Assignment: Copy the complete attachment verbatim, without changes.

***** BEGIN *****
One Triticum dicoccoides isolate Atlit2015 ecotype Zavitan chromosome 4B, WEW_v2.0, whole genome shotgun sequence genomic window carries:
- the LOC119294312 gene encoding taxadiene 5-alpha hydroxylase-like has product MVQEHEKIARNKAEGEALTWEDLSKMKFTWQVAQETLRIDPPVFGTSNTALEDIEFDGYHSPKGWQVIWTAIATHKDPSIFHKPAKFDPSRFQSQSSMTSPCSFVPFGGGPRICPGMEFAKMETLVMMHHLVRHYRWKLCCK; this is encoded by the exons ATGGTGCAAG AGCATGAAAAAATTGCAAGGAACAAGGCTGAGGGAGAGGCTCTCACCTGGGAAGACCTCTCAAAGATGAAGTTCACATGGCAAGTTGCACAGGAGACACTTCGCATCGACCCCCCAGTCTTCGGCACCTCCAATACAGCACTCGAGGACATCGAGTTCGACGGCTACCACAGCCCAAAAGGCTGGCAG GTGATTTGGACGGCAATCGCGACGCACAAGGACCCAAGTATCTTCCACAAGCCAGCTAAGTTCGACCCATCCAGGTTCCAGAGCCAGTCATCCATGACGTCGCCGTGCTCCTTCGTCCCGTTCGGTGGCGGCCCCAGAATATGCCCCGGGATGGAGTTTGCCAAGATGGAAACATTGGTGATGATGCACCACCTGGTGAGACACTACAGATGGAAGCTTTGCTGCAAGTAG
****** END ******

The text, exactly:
One Triticum dicoccoides isolate Atlit2015 ecotype Zavitan chromosome 4B, WEW_v2.0, whole genome shotgun sequence genomic window carries:
- the LOC119294312 gene encoding taxadiene 5-alpha hydroxylase-like has product MVQEHEKIARNKAEGEALTWEDLSKMKFTWQVAQETLRIDPPVFGTSNTALEDIEFDGYHSPKGWQVIWTAIATHKDPSIFHKPAKFDPSRFQSQSSMTSPCSFVPFGGGPRICPGMEFAKMETLVMMHHLVRHYRWKLCCK; this is encoded by the exons ATGGTGCAAG AGCATGAAAAAATTGCAAGGAACAAGGCTGAGGGAGAGGCTCTCACCTGGGAAGACCTCTCAAAGATGAAGTTCACATGGCAAGTTGCACAGGAGACACTTCGCATCGACCCCCCAGTCTTCGGCACCTCCAATACAGCACTCGAGGACATCGAGTTCGACGGCTACCACAGCCCAAAAGGCTGGCAG GTGATTTGGACGGCAATCGCGACGCACAAGGACCCAAGTATCTTCCACAAGCCAGCTAAGTTCGACCCATCCAGGTTCCAGAGCCAGTCATCCATGACGTCGCCGTGCTCCTTCGTCCCGTTCGGTGGCGGCCCCAGAATATGCCCCGGGATGGAGTTTGCCAAGATGGAAACATTGGTGATGATGCACCACCTGGTGAGACACTACAGATGGAAGCTTTGCTGCAAGTAG